The University of Cambridge has [an open course on developing operating systems for the Raspberry Pi](http://www.cl.cam.ac.uk/freshers/raspberrypi/tutorials/os/). For more details, [PC Pro has some coverage](http://www.pcpro.co.uk/news/education/376702/cambridge-offers-free-online-raspberry-pi-course).
At this moment in the digital humanities seminar we are focusing on the larger context for the transitions and transformations that the academy in general and the humanities in particular are facing in the “digital era” — I have to notes that I remain somewhat skeptical about how easily this idea gets deployed, and deified in the process.
Nonetheless, post “context” we are embarking upon a “boot camp” or “boot up” or whatever you want to call a series of hands-on workshops designed to make participants comfortable with using a wide variety of computational tools — and precisely not be limited by point-and-click interfaces. The schedule is still in flux, and I have promised to post it when it’s done. For now, here on my own blog, I am collecting ideas. No commitments.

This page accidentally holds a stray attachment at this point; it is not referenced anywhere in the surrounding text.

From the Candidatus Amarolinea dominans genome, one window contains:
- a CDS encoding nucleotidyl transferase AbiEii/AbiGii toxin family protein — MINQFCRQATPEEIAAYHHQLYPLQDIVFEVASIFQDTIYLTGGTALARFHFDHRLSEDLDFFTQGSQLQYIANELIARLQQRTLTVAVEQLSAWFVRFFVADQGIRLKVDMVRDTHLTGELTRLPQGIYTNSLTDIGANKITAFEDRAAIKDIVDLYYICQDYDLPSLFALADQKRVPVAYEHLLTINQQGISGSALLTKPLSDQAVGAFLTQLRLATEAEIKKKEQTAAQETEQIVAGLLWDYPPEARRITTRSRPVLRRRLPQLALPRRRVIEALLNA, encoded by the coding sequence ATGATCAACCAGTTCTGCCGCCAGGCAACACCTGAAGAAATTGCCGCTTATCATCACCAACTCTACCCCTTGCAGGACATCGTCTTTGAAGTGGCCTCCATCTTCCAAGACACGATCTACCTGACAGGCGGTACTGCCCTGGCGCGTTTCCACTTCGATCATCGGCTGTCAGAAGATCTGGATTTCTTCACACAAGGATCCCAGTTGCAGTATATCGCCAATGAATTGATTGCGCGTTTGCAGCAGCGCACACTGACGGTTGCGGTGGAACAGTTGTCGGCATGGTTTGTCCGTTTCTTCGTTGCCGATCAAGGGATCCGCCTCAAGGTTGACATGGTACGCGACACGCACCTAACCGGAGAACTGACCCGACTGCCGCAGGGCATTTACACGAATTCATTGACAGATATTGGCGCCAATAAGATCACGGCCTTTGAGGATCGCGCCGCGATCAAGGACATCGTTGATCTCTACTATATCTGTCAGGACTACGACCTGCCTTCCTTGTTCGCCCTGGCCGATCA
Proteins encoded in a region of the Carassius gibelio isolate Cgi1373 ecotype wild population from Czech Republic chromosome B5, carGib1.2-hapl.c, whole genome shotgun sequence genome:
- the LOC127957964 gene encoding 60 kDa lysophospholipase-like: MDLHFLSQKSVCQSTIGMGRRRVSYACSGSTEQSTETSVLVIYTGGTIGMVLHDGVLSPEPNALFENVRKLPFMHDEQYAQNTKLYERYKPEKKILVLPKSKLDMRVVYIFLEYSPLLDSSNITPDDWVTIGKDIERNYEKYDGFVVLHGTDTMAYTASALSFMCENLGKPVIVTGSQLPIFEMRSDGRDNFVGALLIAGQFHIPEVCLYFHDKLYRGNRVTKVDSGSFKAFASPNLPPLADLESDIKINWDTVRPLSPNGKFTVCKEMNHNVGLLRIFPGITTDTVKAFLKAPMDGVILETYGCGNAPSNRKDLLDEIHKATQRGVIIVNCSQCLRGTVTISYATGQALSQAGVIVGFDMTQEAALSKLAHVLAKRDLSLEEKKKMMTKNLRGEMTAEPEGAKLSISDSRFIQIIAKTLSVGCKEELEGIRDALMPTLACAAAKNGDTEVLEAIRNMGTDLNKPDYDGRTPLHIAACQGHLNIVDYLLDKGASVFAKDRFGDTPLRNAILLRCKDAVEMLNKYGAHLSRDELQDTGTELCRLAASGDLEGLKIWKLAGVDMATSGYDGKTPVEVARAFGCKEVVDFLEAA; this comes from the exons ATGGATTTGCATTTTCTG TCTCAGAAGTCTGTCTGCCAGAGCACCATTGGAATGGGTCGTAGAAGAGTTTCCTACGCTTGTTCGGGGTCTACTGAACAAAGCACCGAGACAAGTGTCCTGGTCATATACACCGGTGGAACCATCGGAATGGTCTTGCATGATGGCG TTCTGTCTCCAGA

A recent post on Slashdot had some interesting responses to the question of “what to teach undergraduates about Linux.”
The Raspberry Foundation is a British organization that has put together specs for a computer the size, quite literally of a flash drive:
On the left is the HDMI port. On the right is the USB port. The black box in the middle is a 12MP camera module. The rest of the hardware specs are:
- 700MHz ARM11
- 128MB of SDRAM
- OpenGL ES 2.0
- 1080p30 H.264 high-profile decode
- Composite and HDMI video output
- USB 2.0
- SD/MMC/SDIO memory card slot
- General-purpose I/O
- Open software (Ubuntu, Iceweasel, KOffice, Python)
I hope to keep an eye on this and to grab one when I can. I also read somewhere recently that Google is folding the Arduino platform into Android. Is this right? (If you know more, please fill me in.)